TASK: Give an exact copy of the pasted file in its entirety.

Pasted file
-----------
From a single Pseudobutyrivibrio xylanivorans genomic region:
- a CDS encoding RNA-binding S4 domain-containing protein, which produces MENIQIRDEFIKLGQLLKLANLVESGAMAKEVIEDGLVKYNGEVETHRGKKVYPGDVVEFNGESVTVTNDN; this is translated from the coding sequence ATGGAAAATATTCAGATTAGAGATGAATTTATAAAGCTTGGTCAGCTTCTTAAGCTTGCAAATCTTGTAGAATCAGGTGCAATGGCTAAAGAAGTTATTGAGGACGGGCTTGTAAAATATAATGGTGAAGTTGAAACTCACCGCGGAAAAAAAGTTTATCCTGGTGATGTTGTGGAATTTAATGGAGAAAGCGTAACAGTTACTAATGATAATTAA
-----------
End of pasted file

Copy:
From a single Pseudobutyrivibrio xylanivorans genomic region:
- a CDS encoding RNA-binding S4 domain-containing protein, which produces MENIQIRDEFIKLGQLLKLANLVESGAMAKEVIEDGLVKYNGEVETHRGKKVYPGDVVEFNGESVTVTNDN; this is translated from the coding sequence ATGGAAAATATTCAGATTAGAGATGAATTTATAAAGCTTGGTCAGCTTCTTAAGCTTGCAAATCTTGTAGAATCAGGTGCAATGGCTAAAGAAGTTATTGAGGACGGGCTTGTAAAATATAATGGTGAAGTTGAAACTCACCGCGGAAAAAAAGTTTATCCTGGTGATGTTGTGGAATTTAATGGAGAAAGCGTAACAGTTACTAATGATAATTAA